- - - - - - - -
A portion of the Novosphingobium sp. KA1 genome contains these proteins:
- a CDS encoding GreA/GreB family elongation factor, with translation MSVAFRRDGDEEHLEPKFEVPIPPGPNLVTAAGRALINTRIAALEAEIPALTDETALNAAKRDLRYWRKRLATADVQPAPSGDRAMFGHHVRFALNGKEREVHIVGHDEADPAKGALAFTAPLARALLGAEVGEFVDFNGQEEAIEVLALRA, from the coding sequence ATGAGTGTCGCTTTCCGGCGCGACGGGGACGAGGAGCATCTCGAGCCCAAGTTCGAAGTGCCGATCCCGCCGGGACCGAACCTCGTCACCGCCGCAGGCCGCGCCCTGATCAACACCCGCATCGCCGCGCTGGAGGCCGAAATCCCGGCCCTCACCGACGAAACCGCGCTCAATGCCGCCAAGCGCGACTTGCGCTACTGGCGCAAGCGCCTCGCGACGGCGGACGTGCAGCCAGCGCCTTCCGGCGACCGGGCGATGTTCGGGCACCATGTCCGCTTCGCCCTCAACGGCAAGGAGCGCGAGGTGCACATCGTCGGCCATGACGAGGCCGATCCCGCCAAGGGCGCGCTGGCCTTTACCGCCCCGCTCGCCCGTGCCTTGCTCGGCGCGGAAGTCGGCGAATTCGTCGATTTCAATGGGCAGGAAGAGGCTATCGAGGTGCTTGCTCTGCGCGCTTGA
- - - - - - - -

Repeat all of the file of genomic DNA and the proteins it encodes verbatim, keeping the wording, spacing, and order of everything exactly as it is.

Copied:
A portion of the Novosphingobium sp. KA1 genome contains these proteins:
- a CDS encoding GreA/GreB family elongation factor, with translation MSVAFRRDGDEEHLEPKFEVPIPPGPNLVTAAGRALINTRIAALEAEIPALTDETALNAAKRDLRYWRKRLATADVQPAPSGDRAMFGHHVRFALNGKEREVHIVGHDEADPAKGALAFTAPLARALLGAEVGEFVDFNGQEEAIEVLALRA, from the coding sequence ATGAGTGTCGCTTTCCGGCGCGACGGGGACGAGGAGCATCTCGAGCCCAAGTTCGAAGTGCCGATCCCGCCGGGACCGAACCTCGTCACCGCCGCAGGCCGCGCCCTGATCAACACCCGCATCGCCGCGCTGGAGGCCGAAATCCCGGCCCTCACCGACGAAACCGCGCTCAATGCCGCCAAGCGCGACTTGCGCTACTGGCGCAAGCGCCTCGCGACGGCGGACGTGCAGCCAGCGCCTTCCGGCGACCGGGCGATGTTCGGGCACCATGTCCGCTTCGCCCTCAACGGCAAGGAGCGCGAGGTGCACATCGTCGGCCATGACGAGGCCGATCCCGCCAAGGGCGCGCTGGCCTTTACCGCCCCGCTCGCCCGTGCCTTGCTCGGCGCGGAAGTCGGCGAATTCGTCGATTTCAATGGGCAGGAAGAGGCTATCGAGGTGCTTGCTCTGCGCGCTTGA